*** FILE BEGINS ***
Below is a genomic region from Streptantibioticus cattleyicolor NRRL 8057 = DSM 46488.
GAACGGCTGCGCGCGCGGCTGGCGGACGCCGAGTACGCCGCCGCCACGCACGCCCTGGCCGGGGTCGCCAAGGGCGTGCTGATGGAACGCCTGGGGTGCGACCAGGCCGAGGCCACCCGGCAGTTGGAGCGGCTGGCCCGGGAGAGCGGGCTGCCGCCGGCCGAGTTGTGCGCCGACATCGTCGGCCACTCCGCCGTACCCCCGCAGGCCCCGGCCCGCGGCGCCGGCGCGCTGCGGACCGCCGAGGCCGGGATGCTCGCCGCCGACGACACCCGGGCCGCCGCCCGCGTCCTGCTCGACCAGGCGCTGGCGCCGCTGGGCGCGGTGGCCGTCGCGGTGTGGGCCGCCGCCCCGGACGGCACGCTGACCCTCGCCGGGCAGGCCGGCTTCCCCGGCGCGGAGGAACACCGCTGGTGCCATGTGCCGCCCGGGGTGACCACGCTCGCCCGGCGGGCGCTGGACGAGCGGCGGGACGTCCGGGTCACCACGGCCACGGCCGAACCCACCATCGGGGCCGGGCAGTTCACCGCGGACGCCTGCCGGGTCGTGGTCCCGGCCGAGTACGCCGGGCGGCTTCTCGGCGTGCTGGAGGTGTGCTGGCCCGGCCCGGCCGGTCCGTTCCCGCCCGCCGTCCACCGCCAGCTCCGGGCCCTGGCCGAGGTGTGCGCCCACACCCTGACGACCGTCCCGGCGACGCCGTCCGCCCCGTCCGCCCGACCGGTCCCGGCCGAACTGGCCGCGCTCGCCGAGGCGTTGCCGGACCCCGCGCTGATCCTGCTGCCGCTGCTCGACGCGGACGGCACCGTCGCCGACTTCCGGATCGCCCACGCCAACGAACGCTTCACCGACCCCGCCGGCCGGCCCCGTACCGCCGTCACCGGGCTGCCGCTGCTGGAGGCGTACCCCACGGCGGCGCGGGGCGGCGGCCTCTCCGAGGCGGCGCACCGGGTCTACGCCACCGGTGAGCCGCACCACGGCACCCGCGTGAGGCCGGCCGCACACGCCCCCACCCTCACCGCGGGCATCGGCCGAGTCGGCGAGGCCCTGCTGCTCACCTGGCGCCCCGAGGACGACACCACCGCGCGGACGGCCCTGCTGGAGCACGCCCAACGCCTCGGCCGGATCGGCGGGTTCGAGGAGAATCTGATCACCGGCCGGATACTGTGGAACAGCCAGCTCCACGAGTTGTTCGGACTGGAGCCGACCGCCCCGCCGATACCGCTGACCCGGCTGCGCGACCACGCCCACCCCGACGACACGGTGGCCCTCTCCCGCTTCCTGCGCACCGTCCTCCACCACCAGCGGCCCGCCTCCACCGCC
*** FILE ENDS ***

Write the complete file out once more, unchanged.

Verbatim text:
Below is a genomic region from Streptantibioticus cattleyicolor NRRL 8057 = DSM 46488.
GAACGGCTGCGCGCGCGGCTGGCGGACGCCGAGTACGCCGCCGCCACGCACGCCCTGGCCGGGGTCGCCAAGGGCGTGCTGATGGAACGCCTGGGGTGCGACCAGGCCGAGGCCACCCGGCAGTTGGAGCGGCTGGCCCGGGAGAGCGGGCTGCCGCCGGCCGAGTTGTGCGCCGACATCGTCGGCCACTCCGCCGTACCCCCGCAGGCCCCGGCCCGCGGCGCCGGCGCGCTGCGGACCGCCGAGGCCGGGATGCTCGCCGCCGACGACACCCGGGCCGCCGCCCGCGTCCTGCTCGACCAGGCGCTGGCGCCGCTGGGCGCGGTGGCCGTCGCGGTGTGGGCCGCCGCCCCGGACGGCACGCTGACCCTCGCCGGGCAGGCCGGCTTCCCCGGCGCGGAGGAACACCGCTGGTGCCATGTGCCGCCCGGGGTGACCACGCTCGCCCGGCGGGCGCTGGACGAGCGGCGGGACGTCCGGGTCACCACGGCCACGGCCGAACCCACCATCGGGGCCGGGCAGTTCACCGCGGACGCCTGCCGGGTCGTGGTCCCGGCCGAGTACGCCGGGCGGCTTCTCGGCGTGCTGGAGGTGTGCTGGCCCGGCCCGGCCGGTCCGTTCCCGCCCGCCGTCCACCGCCAGCTCCGGGCCCTGGCCGAGGTGTGCGCCCACACCCTGACGACCGTCCCGGCGACGCCGTCCGCCCCGTCCGCCCGACCGGTCCCGGCCGAACTGGCCGCGCTCGCCGAGGCGTTGCCGGACCCCGCGCTGATCCTGCTGCCGCTGCTCGACGCGGACGGCACCGTCGCCGACTTCCGGATCGCCCACGCCAACGAACGCTTCACCGACCCCGCCGGCCGGCCCCGTACCGCCGTCACCGGGCTGCCGCTGCTGGAGGCGTACCCCACGGCGGCGCGGGGCGGCGGCCTCTCCGAGGCGGCGCACCGGGTCTACGCCACCGGTGAGCCGCACCACGGCACCCGCGTGAGGCCGGCCGCACACGCCCCCACCCTCACCGCGGGCATCGGCCGAGTCGGCGAGGCCCTGCTGCTCACCTGGCGCCCCGAGGACGACACCACCGCGCGGACGGCCCTGCTGGAGCACGCCCAACGCCTCGGCCGGATCGGCGGGTTCGAGGAGAATCTGATCACCGGCCGGATACTGTGGAACAGCCAGCTCCACGAGTTGTTCGGACTGGAGCCGACCGCCCCGCCGATACCGCTGACCCGGCTGCGCGACCACGCCCACCCCGACGACACGGTGGCCCTCTCCCGCTTCCTGCGCACCGTCCTCCACCACCAGCGGCCCGCCTCCACCGCC